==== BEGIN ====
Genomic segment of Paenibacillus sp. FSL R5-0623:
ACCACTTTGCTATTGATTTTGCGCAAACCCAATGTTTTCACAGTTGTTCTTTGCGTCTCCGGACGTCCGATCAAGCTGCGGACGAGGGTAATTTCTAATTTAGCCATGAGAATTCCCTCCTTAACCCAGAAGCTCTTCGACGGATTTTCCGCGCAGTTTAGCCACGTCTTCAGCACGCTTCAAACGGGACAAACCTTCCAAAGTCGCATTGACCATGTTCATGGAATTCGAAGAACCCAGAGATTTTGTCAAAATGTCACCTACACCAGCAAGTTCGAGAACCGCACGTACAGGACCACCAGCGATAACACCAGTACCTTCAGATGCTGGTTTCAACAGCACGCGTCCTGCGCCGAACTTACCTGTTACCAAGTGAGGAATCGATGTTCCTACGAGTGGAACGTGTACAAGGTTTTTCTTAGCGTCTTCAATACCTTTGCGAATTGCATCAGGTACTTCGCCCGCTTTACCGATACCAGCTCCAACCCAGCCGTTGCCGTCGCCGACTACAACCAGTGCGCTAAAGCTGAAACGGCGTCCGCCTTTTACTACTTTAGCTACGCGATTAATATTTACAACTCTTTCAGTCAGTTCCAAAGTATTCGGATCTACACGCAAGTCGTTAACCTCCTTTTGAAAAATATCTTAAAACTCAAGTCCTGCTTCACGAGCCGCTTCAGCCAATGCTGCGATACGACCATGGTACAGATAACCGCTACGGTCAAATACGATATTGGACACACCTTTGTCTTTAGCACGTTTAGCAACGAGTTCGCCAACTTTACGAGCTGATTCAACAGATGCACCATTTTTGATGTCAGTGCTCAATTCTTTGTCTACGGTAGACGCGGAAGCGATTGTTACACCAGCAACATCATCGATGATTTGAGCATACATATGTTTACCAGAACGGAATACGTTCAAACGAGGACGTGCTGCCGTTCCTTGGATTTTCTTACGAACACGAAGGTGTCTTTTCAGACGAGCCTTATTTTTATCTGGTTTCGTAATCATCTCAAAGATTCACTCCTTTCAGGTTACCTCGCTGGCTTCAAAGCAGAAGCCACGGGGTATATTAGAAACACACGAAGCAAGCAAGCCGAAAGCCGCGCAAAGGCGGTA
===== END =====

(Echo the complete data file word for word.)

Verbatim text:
Genomic segment of Paenibacillus sp. FSL R5-0623:
ACCACTTTGCTATTGATTTTGCGCAAACCCAATGTTTTCACAGTTGTTCTTTGCGTCTCCGGACGTCCGATCAAGCTGCGGACGAGGGTAATTTCTAATTTAGCCATGAGAATTCCCTCCTTAACCCAGAAGCTCTTCGACGGATTTTCCGCGCAGTTTAGCCACGTCTTCAGCACGCTTCAAACGGGACAAACCTTCCAAAGTCGCATTGACCATGTTCATGGAATTCGAAGAACCCAGAGATTTTGTCAAAATGTCACCTACACCAGCAAGTTCGAGAACCGCACGTACAGGACCACCAGCGATAACACCAGTACCTTCAGATGCTGGTTTCAACAGCACGCGTCCTGCGCCGAACTTACCTGTTACCAAGTGAGGAATCGATGTTCCTACGAGTGGAACGTGTACAAGGTTTTTCTTAGCGTCTTCAATACCTTTGCGAATTGCATCAGGTACTTCGCCCGCTTTACCGATACCAGCTCCAACCCAGCCGTTGCCGTCGCCGACTACAACCAGTGCGCTAAAGCTGAAACGGCGTCCGCCTTTTACTACTTTAGCTACGCGATTAATATTTACAACTCTTTCAGTCAGTTCCAAAGTATTCGGATCTACACGCAAGTCGTTAACCTCCTTTTGAAAAATATCTTAAAACTCAAGTCCTGCTTCACGAGCCGCTTCAGCCAATGCTGCGATACGACCATGGTACAGATAACCGCTACGGTCAAATACGATATTGGACACACCTTTGTCTTTAGCACGTTTAGCAACGAGTTCGCCAACTTTACGAGCTGATTCAACAGATGCACCATTTTTGATGTCAGTGCTCAATTCTTTGTCTACGGTAGACGCGGAAGCGATTGTTACACCAGCAACATCATCGATGATTTGAGCATACATATGTTTACCAGAACGGAATACGTTCAAACGAGGACGTGCTGCCGTTCCTTGGATTTTCTTACGAACACGAAGGTGTCTTTTCAGACGAGCCTTATTTTTATCTGGTTTCGTAATCATCTCAAAGATTCACTCCTTTCAGGTTACCTCGCTGGCTTCAAAGCAGAAGCCACGGGGTATATTAGAAACACACGAAGCAAGCAAGCCGAAAGCCGCGCAAAGGCGGTA